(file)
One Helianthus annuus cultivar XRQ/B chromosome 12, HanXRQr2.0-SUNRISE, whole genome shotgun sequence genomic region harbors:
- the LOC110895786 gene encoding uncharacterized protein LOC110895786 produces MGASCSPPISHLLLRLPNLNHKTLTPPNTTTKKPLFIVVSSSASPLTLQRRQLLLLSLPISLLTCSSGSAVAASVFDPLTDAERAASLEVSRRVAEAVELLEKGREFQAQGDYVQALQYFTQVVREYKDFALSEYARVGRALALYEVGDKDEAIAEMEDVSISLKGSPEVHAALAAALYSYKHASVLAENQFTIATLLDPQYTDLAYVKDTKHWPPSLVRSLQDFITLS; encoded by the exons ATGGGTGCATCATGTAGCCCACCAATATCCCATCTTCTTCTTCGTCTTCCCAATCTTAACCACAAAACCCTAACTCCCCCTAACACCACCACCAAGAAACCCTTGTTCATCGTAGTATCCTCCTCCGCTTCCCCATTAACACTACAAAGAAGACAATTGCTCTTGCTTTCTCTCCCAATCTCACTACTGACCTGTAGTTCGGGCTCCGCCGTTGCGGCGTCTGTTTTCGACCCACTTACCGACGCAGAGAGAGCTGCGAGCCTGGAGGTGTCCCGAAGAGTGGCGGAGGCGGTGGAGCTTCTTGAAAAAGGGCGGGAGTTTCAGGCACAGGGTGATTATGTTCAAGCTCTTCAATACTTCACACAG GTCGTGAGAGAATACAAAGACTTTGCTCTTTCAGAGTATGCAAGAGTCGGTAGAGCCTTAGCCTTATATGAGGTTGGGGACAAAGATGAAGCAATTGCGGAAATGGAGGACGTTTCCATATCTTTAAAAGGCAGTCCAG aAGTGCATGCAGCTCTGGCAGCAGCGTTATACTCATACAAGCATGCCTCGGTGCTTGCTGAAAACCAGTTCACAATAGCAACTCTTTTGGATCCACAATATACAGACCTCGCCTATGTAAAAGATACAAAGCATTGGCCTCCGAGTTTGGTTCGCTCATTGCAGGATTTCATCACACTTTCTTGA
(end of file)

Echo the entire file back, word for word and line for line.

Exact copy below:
One Helianthus annuus cultivar XRQ/B chromosome 12, HanXRQr2.0-SUNRISE, whole genome shotgun sequence genomic region harbors:
- the LOC110895786 gene encoding uncharacterized protein LOC110895786 produces MGASCSPPISHLLLRLPNLNHKTLTPPNTTTKKPLFIVVSSSASPLTLQRRQLLLLSLPISLLTCSSGSAVAASVFDPLTDAERAASLEVSRRVAEAVELLEKGREFQAQGDYVQALQYFTQVVREYKDFALSEYARVGRALALYEVGDKDEAIAEMEDVSISLKGSPEVHAALAAALYSYKHASVLAENQFTIATLLDPQYTDLAYVKDTKHWPPSLVRSLQDFITLS; encoded by the exons ATGGGTGCATCATGTAGCCCACCAATATCCCATCTTCTTCTTCGTCTTCCCAATCTTAACCACAAAACCCTAACTCCCCCTAACACCACCACCAAGAAACCCTTGTTCATCGTAGTATCCTCCTCCGCTTCCCCATTAACACTACAAAGAAGACAATTGCTCTTGCTTTCTCTCCCAATCTCACTACTGACCTGTAGTTCGGGCTCCGCCGTTGCGGCGTCTGTTTTCGACCCACTTACCGACGCAGAGAGAGCTGCGAGCCTGGAGGTGTCCCGAAGAGTGGCGGAGGCGGTGGAGCTTCTTGAAAAAGGGCGGGAGTTTCAGGCACAGGGTGATTATGTTCAAGCTCTTCAATACTTCACACAG GTCGTGAGAGAATACAAAGACTTTGCTCTTTCAGAGTATGCAAGAGTCGGTAGAGCCTTAGCCTTATATGAGGTTGGGGACAAAGATGAAGCAATTGCGGAAATGGAGGACGTTTCCATATCTTTAAAAGGCAGTCCAG aAGTGCATGCAGCTCTGGCAGCAGCGTTATACTCATACAAGCATGCCTCGGTGCTTGCTGAAAACCAGTTCACAATAGCAACTCTTTTGGATCCACAATATACAGACCTCGCCTATGTAAAAGATACAAAGCATTGGCCTCCGAGTTTGGTTCGCTCATTGCAGGATTTCATCACACTTTCTTGA